4. Naomi Yavneh Klos on June 25th, 2018 3:30 pm

    As Director of the University Honors Program and as someone with access to Mr. Fryzek’s academic record, I was surprised to read that he does not believe his coursework is counting appropriately toward his requirements.

    As in so many cases, the reality is far more pedestrian than the thrilling headline might suggest. And so, although I appreciate Nathan’s desire to protect my identity as the nameless honors administrator, I think it would be helpful to clarify what the challenge actually is and how it is addressed.

    Because honors seminars are, by intention, interdisciplinary, they occasionally can satisfy more than one requirement (although not at the same time). This enriches the honors experience, but can pose challenges in tracking requirements. Accordingly, the University Honors Program maintains a list, shared with the colleges each semester, of “how honors courses ‘count.'”

    The college advisors work very closely with honors to ensure each student’s requirements are being accurately tracked. This attention to detail continues even if a student leaves the University Honors Program. If there is a discrepancy, the college advisors reach out to honors, and vice versa. And we all seek to respond expeditiously to any student concerns.

    Cura personalis (care of the whole person) should be at the heart of all we do at Loyola, and honors – indeed, the university as a whole – is not just a checklist of experiences and opportunities, but a community of relationships. Help is always available for those who ask for it, so, if you face a challenge, just ask! Rather than “beware of honors,” I heartily encourage any former or present honors student with concerns about how their honors coursework is tracking to let me know.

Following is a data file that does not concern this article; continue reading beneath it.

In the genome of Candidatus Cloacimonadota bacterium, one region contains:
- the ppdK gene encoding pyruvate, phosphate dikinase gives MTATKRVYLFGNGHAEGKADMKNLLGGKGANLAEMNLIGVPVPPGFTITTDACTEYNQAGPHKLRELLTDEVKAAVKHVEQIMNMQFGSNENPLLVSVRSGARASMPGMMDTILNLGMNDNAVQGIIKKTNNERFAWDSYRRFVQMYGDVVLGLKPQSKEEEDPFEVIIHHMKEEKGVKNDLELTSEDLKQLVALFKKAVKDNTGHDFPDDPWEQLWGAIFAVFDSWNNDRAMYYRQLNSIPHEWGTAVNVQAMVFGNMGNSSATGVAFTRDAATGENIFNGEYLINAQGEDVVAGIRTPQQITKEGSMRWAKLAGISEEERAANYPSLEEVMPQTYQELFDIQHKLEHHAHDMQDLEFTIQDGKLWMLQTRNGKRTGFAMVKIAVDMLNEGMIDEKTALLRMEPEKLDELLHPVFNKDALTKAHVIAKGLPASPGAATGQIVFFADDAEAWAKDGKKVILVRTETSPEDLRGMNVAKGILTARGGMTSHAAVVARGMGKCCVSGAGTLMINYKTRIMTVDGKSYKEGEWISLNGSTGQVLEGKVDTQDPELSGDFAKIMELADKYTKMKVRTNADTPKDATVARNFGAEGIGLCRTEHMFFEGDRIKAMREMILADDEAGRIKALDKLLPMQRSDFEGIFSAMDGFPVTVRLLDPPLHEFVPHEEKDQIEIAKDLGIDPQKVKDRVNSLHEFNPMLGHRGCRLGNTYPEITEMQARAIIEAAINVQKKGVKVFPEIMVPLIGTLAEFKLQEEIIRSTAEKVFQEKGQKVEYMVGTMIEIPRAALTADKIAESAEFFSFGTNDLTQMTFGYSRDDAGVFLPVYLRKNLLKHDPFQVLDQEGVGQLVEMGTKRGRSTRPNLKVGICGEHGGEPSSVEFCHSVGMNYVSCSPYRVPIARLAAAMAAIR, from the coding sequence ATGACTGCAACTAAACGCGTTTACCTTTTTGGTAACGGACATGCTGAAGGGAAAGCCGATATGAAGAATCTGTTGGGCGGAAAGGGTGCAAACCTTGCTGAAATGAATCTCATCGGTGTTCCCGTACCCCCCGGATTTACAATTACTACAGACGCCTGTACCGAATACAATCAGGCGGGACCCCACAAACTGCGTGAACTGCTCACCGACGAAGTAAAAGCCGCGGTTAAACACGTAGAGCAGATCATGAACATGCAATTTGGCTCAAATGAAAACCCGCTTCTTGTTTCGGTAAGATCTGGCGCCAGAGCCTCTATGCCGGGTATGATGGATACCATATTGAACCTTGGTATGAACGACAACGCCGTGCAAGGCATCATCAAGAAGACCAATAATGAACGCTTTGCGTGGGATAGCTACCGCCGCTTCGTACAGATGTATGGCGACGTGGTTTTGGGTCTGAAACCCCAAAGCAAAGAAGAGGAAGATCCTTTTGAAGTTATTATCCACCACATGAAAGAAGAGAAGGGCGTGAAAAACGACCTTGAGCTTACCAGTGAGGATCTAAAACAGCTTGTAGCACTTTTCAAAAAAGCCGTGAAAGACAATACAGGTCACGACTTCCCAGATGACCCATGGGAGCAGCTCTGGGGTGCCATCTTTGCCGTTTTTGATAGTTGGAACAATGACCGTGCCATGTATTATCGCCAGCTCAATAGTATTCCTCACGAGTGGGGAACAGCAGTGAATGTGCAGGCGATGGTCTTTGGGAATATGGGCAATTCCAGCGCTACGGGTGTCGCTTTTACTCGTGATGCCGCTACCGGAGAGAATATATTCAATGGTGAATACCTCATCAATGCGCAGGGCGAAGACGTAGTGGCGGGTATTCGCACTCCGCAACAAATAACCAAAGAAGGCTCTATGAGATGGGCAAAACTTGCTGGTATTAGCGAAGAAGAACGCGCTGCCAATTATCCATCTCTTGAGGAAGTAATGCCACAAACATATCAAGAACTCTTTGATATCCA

5. Nathan William Fryzek on July 4th, 2018 10:00 pm

    I didn’t name you, I just wanted to put out a public message to students to ensure that they can graduate on time. Why name me and bring this to a personal level?

    This isn’t information that a freshman should be expected to know to ask. What freshman knows the intricacies of their DPCL? What freshmen knows that honors classes don’t necessarily count for the same requirements once they leave honors?

  6. Tabitha on June 25th, 2018 7:59 pm

    As someone who was in honors and was kicked out (GPA too low) I disagree. All of my honors classes transferred over to regular core. If you do honors(and leave), talk to the honors advisors BEFORE you talk to your main advisor, because sometimes the main advisors do not know how to properly transfer honors credits over to regular core. I’m not sure who did your DPCL, but the honors DPCL and regular DPCL are different, and as far as I recall, honors does not specify world religion classes are needed, but rather two religion classes in general. I’m sorry this happened to you, and a select few others, but please do not shit on the program as a whole for not researching everything about the program before joining and then choosing to leave

  7. Nathan William Fryzek on July 4th, 2018 10:04 pm

    I am not “shitting on the program”, I am just putting out a public service announcement. I didn’t say the program has bad courses, I didn’t insult any professors who teach honors courses, I didn’t insult any honors students.

    It is unrealistic to expect freshmen students to know that honors courses don’t necessarily count towards their core requirements if they leave honors. I think to expect that of freshmen is very crass. Most freshmen (in my experience) don’t know close to anything about the intricacies of their DPCL upon admission.

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Opinion: Beware of the Honors Program